CIANI: Bernard, how satisfied are you with your performance compared to your most recent big upset which would have been against Kelly Pavlik just over two years ago?
HOPKINS: Iím satisfied with this one more than the Kelly Pavlik fight because even in the Kelly Pavlik fight I didnít knock him out, but why Iím satisfied with this fight more than I was satisfied with the Kelly Pavlik fight is because I was written off big-time. Not like I was written off when I fought Joe Calzaghe, but I was written off big time and even some of the people closer to me were asking if maybe it was time for me to leave. I took that a little personal and at the end of the day, not because they have their own opinions but because the way it was done. I understand and forgive some of those that donít know. At the time and the place it takes something at this stage in my career to be motivated. The Pascal fight motivates me. The Roy Jones fight was a personal fight. You can never take fights personally. Itís business. Even though I overcame the fouls and the back of the head spot that people think now they can hit me back there that itís a vulnerable spot. Look at how many times Pascal was warned and he never got a point taken. Look at the tape. And guess where the referee is fromóCanada. Forget me, see, everything Iím saying is a lie. Deal with the fight, not what I said outside the fight. Look at the tape and then tell me if Iím telling the truth. People think Iím lying to them for a minute, and then they look at the tape and say thatís one. The referee warned him twice. I counted twelve, some people counted thirteen, some counted ten, and no one was under nine.
JENNA: What do you have to say to all the boxing fans out there that feel this is another black eye on boxing and they are a little turned off after watching you fighting a fight where you should have gotten a win and you didnít?
HOPKINS: I would say that Canadian judges are not equipped and not ready to do big fights and judge big fights on this scale and this level in Canada. That doesnít mean that Canada doesnít have great fans. They do! They respect me and I respect them and I will always love, visit, and come back to Canada and see a lot of friends that I met over there and some that I already knew over there in Toronto. But Canada is not ready, the judges and referees are not ready for this level of boxing. At the end of the day they should just make a Canadian light heavyweight championship belt. They should make a Canadian middleweight belt because if their fighters donít leave Canada, and with the American fighters from what Iíve heard, you got to go to Canada and knock a guy out to win. Even though someone will say Bernard but you got to come to the States to do that to win. Maybe thatís true in some cases, maybe it is.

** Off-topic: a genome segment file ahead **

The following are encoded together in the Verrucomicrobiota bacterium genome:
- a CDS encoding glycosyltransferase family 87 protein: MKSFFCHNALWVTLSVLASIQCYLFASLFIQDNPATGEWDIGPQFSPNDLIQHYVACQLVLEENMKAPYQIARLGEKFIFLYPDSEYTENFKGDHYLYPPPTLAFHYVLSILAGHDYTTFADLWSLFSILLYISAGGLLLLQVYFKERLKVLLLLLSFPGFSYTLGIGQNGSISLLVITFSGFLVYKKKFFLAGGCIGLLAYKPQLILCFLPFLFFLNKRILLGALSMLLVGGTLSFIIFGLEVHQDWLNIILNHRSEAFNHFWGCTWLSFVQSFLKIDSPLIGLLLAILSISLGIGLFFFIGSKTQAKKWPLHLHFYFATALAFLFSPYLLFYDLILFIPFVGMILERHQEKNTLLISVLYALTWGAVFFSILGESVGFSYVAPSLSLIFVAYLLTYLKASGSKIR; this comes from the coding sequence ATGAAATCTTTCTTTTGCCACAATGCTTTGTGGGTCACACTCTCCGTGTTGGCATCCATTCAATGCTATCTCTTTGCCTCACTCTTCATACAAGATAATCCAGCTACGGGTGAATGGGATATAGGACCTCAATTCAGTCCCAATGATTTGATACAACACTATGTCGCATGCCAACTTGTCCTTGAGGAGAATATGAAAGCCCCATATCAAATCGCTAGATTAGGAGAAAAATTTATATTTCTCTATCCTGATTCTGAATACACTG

Canada needs quality experienced, outsider neutral people to come in and handle fights of this magnitude. If Iím part of making that happen then Iíve done something whether I fight anybody from here on. But Canada showed Saturday blatantly to the world that if you go to Canada and youíre not from Canada, youíre not going to get a good deal and youíre not going to get a fair deal and Bernard Hopkins has exposed that. So I did start something I had no intentions of starting. I hate to say itís sad for Canada right now, because Canada is now trying to build a dynasty of big fights in CanadaóBute, Pascal, the other little fighters that are coming up. People donít want Bute to come out. Hey! The guy counted twenty times when Bute got knocked down. That was controversial. Oh, weíll clean it up and do a rematch. Thatís still hanging in the air, but then this one, an out and out? People give me from Canada, reporters said, ďBernard I had you winning eight rounds out of twelveĒ. Now I never went to college, but I know if a guy wins eight, with the knockdowns, eight rounds out of twelveóIím glad the fans enjoyed the fight and good night!
JENNA: Well Bernard, we thank you very much for your time and we wish you all of the best of luck in the New Year.
HOPKINS: No problem. I hope the fans enjoyed the show if theyíre listening to it live or whatever. Take care and have a happy holiday, and if youíre from Canada Happy New Year and God bless.
CIANI: Thanks Bernard, Merry Christmas.
HOPKINS: Thank you, man. Thank you!
For those interested in listening to the Bernard Hopkins interview in its entirety, it begins approximately one hour and forty-one minutes into the program.
To read the Jean Pascal interview from the same episode please CLICK HERE
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Article posted on 28.12.2010